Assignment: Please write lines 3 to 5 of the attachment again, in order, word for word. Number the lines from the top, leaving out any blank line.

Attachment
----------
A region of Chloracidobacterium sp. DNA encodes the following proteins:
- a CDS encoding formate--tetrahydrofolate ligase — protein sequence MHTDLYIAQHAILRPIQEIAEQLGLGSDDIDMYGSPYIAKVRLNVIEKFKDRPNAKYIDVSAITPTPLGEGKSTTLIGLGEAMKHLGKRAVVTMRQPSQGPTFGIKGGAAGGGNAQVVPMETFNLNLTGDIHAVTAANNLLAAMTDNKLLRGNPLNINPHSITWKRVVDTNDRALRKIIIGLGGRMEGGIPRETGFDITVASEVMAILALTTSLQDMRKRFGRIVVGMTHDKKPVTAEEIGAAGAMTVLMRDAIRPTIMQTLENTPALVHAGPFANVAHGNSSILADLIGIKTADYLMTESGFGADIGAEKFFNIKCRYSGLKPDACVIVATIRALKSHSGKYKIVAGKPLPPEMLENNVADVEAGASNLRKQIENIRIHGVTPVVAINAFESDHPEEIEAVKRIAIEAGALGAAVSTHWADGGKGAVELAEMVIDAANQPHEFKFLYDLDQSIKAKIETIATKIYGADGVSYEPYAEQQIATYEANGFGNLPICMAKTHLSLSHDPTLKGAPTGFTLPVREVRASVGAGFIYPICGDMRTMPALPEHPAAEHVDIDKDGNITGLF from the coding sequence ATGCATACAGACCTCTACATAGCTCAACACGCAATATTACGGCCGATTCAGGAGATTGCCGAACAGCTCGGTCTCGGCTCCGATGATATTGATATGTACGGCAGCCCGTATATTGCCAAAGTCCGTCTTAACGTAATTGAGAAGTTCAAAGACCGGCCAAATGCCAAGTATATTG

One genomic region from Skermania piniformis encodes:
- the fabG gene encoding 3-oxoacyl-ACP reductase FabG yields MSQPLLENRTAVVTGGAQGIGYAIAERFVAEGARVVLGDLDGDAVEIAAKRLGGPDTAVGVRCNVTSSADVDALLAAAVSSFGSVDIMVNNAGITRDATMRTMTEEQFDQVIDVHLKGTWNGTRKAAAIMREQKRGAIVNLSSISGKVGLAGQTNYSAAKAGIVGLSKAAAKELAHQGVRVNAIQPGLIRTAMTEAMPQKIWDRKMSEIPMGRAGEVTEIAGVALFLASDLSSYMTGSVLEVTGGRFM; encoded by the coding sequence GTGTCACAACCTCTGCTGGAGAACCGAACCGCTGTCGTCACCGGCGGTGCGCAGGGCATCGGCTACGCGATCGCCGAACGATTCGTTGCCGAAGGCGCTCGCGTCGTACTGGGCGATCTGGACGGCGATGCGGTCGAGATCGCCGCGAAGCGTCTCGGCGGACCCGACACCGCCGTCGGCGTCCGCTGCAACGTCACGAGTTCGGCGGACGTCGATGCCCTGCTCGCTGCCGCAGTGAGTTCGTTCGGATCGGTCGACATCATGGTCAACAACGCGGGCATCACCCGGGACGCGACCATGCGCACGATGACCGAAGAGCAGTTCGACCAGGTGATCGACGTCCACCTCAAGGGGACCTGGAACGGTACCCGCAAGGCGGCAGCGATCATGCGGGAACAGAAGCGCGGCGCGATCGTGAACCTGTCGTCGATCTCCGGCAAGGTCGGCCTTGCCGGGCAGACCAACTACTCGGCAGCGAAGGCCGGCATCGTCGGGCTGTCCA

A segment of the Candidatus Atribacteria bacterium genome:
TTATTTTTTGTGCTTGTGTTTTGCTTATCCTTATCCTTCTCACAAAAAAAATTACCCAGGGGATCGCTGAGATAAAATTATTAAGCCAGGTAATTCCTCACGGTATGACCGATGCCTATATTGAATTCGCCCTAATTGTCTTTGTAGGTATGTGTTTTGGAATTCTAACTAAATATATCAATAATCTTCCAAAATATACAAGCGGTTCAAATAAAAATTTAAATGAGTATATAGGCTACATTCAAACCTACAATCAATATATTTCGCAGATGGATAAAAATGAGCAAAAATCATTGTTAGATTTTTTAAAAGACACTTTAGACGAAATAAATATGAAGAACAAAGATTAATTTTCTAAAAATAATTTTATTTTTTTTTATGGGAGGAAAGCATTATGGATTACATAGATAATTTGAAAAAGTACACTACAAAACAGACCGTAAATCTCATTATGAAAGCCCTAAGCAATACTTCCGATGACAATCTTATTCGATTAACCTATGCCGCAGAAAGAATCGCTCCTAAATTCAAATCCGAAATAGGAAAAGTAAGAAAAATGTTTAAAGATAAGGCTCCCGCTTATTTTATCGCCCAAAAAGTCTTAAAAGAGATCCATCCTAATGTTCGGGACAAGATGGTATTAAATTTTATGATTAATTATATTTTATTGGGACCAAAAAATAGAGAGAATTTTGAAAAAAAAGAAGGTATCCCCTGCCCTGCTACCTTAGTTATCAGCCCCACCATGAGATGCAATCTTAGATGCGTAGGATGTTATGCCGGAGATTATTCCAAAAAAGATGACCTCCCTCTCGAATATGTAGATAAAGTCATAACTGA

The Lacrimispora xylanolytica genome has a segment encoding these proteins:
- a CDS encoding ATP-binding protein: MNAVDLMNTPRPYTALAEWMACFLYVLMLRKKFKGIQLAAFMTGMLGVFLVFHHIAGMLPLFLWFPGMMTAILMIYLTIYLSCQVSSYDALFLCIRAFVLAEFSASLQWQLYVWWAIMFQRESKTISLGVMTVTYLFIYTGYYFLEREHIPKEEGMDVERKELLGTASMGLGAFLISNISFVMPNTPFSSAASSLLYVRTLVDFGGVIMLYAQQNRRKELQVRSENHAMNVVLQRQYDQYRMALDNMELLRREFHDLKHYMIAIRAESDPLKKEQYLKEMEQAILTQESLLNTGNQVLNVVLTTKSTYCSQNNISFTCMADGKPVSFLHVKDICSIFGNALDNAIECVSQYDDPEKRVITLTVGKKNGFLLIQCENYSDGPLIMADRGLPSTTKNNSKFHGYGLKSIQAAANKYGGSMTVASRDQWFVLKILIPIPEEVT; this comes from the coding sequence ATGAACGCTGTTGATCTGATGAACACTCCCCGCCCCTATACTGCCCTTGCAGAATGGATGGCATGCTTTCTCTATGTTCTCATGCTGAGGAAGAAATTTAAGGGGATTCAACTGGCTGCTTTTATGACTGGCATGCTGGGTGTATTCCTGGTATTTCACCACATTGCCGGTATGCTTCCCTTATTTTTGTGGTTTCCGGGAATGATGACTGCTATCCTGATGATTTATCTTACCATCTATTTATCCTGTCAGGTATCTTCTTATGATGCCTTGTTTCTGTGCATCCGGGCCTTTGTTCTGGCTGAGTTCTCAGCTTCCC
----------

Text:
One genomic region from Skermania piniformis encodes:
- the fabG gene encoding 3-oxoacyl-ACP reductase FabG yields MSQPLLENRTAVVTGGAQGIGYAIAERFVAEGARVVLGDLDGDAVEIAAKRLGGPDTAVGVRCNVTSSADVDALLAAAVSSFGSVDIMVNNAGITRDATMRTMTEEQFDQVIDVHLKGTWNGTRKAAAIMREQKRGAIVNLSSISGKVGLAGQTNYSAAKAGIVGLSKAAAKELAHQGVRVNAIQPGLIRTAMTEAMPQKIWDRKMSEIPMGRAGEVTEIAGVALFLASDLSSYMTGSVLEVTGGRFM; encoded by the coding sequence GTGTCACAACCTCTGCTGGAGAACCGAACCGCTGTCGTCACCGGCGGTGCGCAGGGCATCGGCTACGCGATCGCCGAACGATTCGTTGCCGAAGGCGCTCGCGTCGTACTGGGCGATCTGGACGGCGATGCGGTCGAGATCGCCGCGAAGCGTCTCGGCGGACCCGACACCGCCGTCGGCGTCCGCTGCAACGTCACGAGTTCGGCGGACGTCGATGCCCTGCTCGCTGCCGCAGTGAGTTCGTTCGGATCGGTCGACATCATGGTCAACAACGCGGGCATCACCCGGGACGCGACCATGCGCACGATGACCGAAGAGCAGTTCGACCAGGTGATCGACGTCCACCTCAAGGGGACCTGGAACGGTACCCGCAAGGCGGCAGCGATCATGCGGGAACAGAAGCGCGGCGCGATCGTGAACCTGTCGTCGATCTCCGGCAAGGTCGGCCTTGCCGGGCAGACCAACTACTCGGCAGCGAAGGCCGGCATCGTCGGGCTGTCCA

A segment of the Candidatus Atribacteria bacterium genome: